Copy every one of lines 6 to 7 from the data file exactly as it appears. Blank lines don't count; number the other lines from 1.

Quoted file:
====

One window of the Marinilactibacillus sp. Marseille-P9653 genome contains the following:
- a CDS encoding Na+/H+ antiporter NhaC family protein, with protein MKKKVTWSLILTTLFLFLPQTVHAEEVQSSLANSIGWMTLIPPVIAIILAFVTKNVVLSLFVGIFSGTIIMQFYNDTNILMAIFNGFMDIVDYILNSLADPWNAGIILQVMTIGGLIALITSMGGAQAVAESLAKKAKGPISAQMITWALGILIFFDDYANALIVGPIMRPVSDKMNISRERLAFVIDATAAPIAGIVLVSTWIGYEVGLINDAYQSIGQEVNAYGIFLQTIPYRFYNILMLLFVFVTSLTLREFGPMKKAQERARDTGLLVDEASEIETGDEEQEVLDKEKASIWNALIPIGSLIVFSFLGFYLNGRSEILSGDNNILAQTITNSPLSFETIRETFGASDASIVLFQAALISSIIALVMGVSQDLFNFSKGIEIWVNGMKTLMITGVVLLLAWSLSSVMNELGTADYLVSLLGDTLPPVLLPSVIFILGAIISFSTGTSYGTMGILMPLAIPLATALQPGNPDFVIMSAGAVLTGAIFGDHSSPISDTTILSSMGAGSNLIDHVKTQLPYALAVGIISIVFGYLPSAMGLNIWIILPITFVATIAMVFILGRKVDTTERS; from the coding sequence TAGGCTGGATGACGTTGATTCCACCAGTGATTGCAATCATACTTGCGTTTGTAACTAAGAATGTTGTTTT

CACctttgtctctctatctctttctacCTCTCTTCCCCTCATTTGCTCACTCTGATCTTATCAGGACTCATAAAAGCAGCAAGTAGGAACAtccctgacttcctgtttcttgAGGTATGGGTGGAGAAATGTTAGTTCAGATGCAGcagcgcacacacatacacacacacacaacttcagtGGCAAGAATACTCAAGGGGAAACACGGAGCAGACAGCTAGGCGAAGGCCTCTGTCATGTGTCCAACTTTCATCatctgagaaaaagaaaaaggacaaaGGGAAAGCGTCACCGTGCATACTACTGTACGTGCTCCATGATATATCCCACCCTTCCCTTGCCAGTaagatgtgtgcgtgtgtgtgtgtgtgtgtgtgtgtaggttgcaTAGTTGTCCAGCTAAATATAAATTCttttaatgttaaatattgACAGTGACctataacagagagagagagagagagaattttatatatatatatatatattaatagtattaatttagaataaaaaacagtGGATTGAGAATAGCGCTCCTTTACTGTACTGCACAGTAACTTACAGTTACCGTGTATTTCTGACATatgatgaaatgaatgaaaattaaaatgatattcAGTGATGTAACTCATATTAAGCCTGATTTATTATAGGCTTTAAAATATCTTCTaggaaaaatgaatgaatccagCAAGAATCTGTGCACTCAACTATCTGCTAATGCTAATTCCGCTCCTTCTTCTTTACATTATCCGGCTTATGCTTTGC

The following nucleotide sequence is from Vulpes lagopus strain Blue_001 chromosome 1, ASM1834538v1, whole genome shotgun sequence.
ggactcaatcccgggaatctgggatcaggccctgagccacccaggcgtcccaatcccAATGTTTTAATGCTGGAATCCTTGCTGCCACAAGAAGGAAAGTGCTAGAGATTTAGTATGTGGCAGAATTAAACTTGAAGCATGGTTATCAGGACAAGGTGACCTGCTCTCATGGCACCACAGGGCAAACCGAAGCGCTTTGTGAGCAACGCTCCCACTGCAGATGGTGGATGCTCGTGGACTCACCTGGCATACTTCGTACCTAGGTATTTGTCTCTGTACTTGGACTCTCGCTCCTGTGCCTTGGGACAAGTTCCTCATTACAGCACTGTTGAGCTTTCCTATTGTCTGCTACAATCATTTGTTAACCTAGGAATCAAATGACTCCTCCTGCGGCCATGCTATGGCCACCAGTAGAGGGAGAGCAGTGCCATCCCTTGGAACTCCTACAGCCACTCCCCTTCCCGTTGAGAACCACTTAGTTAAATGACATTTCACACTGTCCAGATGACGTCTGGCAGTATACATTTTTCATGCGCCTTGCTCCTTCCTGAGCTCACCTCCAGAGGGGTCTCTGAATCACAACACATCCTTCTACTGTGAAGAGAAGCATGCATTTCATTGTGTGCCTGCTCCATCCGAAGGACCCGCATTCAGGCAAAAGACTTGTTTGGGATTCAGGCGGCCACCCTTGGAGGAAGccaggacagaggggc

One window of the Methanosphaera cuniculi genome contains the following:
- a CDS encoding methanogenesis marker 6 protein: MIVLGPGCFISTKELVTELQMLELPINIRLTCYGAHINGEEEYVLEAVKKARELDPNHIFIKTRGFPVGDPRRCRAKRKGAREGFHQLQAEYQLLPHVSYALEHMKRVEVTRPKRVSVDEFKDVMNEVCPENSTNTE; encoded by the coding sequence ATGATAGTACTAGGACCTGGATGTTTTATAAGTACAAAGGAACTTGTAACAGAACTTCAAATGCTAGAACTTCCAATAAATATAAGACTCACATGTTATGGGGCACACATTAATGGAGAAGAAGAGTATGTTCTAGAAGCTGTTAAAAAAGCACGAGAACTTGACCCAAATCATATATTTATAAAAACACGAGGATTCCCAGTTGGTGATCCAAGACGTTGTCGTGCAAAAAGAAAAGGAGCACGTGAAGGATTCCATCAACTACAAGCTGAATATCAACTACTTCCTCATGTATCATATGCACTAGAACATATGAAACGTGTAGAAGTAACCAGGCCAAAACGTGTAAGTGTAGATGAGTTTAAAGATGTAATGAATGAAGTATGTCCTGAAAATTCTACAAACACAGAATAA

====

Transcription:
One window of the Methanosphaera cuniculi genome contains the following:
- a CDS encoding methanogenesis marker 6 protein: MIVLGPGCFISTKELVTELQMLELPINIRLTCYGAHINGEEEYVLEAVKKARELDPNHIFIKTRGFPVGDPRRCRAKRKGAREGFHQLQAEYQLLPHVSYALEHMKRVEVTRPKRVSVDEFKDVMNEVCPENSTNTE; encoded by the coding sequence ATGATAGTACTAGGACCTGGATGTTTTATAAGTACAAAGGAACTTGTAACAGAACTTCAAATGCTAGAACTTCCAATAAATATAAGACTCACATGTTATGGGGCACACATTAATGGAGAAGAAGAGTATGTTCTAGAAGCTGTTAAAAAAGCACGAGAACTTGACCCAAATCATATATTTATAAAAACACGAGGATTCCCAGTTGGTGATCCAAGACGTTGTCGTGCAAAAAGAAAAGGAGCACGTGAAGGATTCCATCAACTACAAGCTGAATATCAACTACTTCCTCATGTATCATATGCACTAGAACATATGAAACGTGTAGAAGTAACCAGGCCAAAACGTGTAAGTGTAGATGAGTTTAAAGATGTAATGAATGAAGTATGTCCTGAAAATTCTACAAACACAGAATAA